Have we forgotten the Welsh?
Given all their noisy agitation over Brexit, it’s not surprising the Scottish nationalists and those worried about the border in Northern Ireland get most of the media’s attention. But what about the Welsh, who did vote for change? Given it was their national day yesterday, I thought it was worth drawing attention to some of the issues facing the part of the nation which did, in fact, vote for change.
- Average gross weekly pay for full-time work in Wales is only £498.4 compared with £547.3 in Scotland, and £692.5 in London.
- Economic inactivity in Wales is 23.4%, compared with only 17.5% in the South East. In men the gap is even larger with 20.2% for Wales and only 12.9% for the South East.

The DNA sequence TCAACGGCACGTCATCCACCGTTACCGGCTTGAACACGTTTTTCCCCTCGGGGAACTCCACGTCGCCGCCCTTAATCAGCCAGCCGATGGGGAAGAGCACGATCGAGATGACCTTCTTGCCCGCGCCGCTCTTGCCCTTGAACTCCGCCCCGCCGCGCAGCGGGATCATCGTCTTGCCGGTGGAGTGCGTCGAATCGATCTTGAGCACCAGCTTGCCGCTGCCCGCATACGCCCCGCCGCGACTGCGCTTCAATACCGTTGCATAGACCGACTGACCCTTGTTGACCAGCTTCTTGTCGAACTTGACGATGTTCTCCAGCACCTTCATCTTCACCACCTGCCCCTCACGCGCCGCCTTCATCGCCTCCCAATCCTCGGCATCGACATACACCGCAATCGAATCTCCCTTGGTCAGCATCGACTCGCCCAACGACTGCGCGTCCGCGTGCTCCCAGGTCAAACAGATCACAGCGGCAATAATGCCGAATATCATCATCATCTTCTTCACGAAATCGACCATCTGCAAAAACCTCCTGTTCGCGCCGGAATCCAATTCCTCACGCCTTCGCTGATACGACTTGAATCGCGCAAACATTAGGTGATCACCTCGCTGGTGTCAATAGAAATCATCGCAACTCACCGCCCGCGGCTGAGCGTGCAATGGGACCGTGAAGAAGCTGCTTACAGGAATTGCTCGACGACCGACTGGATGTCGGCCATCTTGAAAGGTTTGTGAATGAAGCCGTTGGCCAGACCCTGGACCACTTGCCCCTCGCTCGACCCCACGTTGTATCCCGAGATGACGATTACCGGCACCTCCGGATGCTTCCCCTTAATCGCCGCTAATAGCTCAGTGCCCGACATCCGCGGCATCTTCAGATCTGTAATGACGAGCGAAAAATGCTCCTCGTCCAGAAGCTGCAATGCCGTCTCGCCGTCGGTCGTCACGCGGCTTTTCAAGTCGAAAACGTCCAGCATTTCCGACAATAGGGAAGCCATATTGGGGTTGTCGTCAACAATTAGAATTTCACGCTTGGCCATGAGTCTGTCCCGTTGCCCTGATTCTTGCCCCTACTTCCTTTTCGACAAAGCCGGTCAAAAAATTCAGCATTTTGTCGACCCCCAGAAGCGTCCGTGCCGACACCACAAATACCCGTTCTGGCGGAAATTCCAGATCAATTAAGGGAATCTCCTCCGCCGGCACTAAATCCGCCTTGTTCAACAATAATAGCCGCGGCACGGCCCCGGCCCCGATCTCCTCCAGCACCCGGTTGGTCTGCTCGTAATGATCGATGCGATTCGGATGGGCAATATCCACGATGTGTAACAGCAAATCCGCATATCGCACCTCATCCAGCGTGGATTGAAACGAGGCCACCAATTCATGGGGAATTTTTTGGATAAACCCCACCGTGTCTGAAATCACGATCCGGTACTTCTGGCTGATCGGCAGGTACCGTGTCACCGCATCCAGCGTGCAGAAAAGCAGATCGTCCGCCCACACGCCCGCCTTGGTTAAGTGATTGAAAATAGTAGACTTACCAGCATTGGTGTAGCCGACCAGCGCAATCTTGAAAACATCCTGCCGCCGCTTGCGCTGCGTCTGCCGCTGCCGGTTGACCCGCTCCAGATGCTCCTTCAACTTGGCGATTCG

- Long-term sickness makes up 27% of this economic inactivity in Wales compared to only 17.3% in the South East.
- 9.6% of people in Wales have no qualifications compared with only 5.5% in the South East and 5.1% in the South West.
- Job density in Wales is only 0.76 meaning it is harder to find a job than in other areas. In the South East it is 0.88 and in London 0.99.
And yet, despite the desperate state of their economy, Wales gets neither attention nor a fair share of the funding. As it falls further behind the rest of the nation, and with the possibility of Brexit ahead, perhaps it’s time we took a harder look at the travails of a country that isn’t even included on the Union Jack (though if we could ignore their six nations performance that would be ideal).